These are very wearable, and should hold together well as the construction, based upon Thread Theory's excellent guide, is very solid.  I have a shirt project to put together, but the Jedediah Pants at Thread Theory are high on the to-sew list, and I'll start studying that pattern soon enough.  Anyone wanting to stitch a pair of these together before the holidays would do well to visit the Thread Theory page and jump onboard with their Jutland Sew-a-Long, scheduled to start Dec. 1!

Saturday, March 8, 2014

New Home Construction

Spring is trying to break through, it really is.  And in anticipation of it I have been busy building boxes for bees.  Though I have utilized Top Bar hives in the past, I am changing my equipment over to Langstroth hives, for the most part, and keeping only a few Top Bars here and there for fun.  Since I have ambitions for a LOT of hives in the near future, I have been working on production methods for the new hives so I can turn out eqquipment on the cheap and when necessary.  Here's a look at five boxes and some other bits as well.

First off, we start with 1x8 pine lumber.  I grabbed four 8'ers from the local big box store and got enough for 5 medium supers, with just a few bits left over.  I like working as efficiently as possible with materials, and this counts as a win for the good guys.

After basic dimensioning, including rips and cross cuts, I run the pieces through the table saw using my handy-dandy box-joint jig.  I made this thing a few weeks ago, it works like a champ.  The ends get milled to fit together at the corners in a very strong joint that will eventually get glued and nailed.  I like working with sled jigs, they allow for some real fine-tuning and keep fingers safe when working with the saw.  I set the table saw up with a 3/4" dado blade and away we go.  You can see the stack of sides adding up.

A rabbet along the short sides is required to create a ledge that will hold frames eventually.  I use the stacked dado and created a custom top-plate for it using some oak scrap laying around the shop.  It is a cool little accessory, fits the table perfectly.  Cutting the dado on the short side, as well as planning the joint correctly, means that I can make the dado cut across the whole length, rather than stopping it and squaring out the cut.  Don't know why people bother with that, but plan after plan seems to suggest that route.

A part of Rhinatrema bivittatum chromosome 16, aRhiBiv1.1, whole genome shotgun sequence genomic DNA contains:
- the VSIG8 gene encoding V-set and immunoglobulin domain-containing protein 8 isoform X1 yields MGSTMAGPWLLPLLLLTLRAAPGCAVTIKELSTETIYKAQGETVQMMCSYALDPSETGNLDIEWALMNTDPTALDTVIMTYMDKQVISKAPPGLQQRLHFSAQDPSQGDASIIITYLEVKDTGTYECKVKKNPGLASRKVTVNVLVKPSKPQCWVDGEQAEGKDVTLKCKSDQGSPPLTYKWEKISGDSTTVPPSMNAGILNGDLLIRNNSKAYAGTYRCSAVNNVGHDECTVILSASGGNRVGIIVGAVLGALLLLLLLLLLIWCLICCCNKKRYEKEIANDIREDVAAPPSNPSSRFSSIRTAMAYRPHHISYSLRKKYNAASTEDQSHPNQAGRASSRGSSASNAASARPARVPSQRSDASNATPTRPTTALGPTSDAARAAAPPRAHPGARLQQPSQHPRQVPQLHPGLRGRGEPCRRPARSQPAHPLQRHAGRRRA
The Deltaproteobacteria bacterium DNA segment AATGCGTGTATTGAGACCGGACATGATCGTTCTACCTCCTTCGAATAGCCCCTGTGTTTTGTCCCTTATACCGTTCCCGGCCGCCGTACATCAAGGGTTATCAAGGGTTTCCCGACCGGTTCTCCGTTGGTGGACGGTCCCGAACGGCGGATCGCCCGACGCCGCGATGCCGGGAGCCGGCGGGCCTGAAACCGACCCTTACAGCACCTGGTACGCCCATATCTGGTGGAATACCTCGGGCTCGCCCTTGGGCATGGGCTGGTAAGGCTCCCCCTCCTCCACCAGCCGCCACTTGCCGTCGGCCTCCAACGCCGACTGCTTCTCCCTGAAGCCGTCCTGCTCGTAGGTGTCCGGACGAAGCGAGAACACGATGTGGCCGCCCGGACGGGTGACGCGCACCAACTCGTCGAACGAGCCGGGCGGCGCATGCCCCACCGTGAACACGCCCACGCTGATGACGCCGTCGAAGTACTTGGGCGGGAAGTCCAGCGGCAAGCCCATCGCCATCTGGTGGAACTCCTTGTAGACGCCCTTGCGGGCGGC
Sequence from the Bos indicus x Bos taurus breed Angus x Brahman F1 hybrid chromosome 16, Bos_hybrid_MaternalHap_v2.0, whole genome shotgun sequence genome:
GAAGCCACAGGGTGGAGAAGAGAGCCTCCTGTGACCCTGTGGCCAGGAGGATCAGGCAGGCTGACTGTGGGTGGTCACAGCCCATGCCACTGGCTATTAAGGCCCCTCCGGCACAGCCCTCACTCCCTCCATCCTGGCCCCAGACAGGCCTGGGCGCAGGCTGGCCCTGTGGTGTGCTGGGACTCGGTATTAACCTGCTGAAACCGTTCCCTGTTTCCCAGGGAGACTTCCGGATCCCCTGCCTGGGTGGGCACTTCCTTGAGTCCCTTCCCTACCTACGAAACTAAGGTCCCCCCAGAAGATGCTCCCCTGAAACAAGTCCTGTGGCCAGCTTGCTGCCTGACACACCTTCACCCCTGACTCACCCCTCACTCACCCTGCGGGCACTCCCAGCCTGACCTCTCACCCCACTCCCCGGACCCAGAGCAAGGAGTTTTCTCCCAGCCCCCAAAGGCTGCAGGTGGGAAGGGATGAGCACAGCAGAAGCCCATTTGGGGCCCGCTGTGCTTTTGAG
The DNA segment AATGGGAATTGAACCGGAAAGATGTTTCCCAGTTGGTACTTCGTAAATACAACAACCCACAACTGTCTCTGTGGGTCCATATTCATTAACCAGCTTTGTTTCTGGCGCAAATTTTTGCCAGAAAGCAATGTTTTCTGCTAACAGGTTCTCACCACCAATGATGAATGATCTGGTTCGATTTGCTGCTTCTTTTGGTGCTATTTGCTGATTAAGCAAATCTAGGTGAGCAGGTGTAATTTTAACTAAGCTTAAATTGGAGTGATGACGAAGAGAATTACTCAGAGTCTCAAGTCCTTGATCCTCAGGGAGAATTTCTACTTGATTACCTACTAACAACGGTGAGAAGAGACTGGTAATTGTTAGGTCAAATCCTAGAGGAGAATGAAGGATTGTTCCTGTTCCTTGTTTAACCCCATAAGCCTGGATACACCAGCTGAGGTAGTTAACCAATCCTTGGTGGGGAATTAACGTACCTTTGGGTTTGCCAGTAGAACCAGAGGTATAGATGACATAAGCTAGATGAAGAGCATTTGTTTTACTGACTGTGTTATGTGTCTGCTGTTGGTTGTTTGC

The sides then get glued up and assembled.  It's important to keep the boxes square, so I utilize no small number of clamps, including a 90 degree corner clamp and then some long ones to draw the joints together.  There are 32 nails per box, these things are not falling apart anytime soon.  But then again, they have to endure the elements as well as handle the weight they will carry when full of bees and honey.

Good jig design and careful layout means that I can bust out tight joints quickly and with regularity - it's a nice thing.

One of the little touches that I like on commercial boxes are the scalloped handholds that are set into the sides.  So I did a little research and found a handy design that can get a similar result using a skill saw.  It mounts to the finished boxes and cuts the handholds pretty neatly.  Not bad.

Making boxes is just one part of a whole hive.  Each box holds 10 frames, which the bees will use to build their comb on.  I got a bulk package with pieces for 100 frames, they have to be assembled one at a time.  But the pieces are all coming together, and soon spring will be here and all the separate bits will combine for a productive whole, much like the colonies they will house.  Looking forward to it!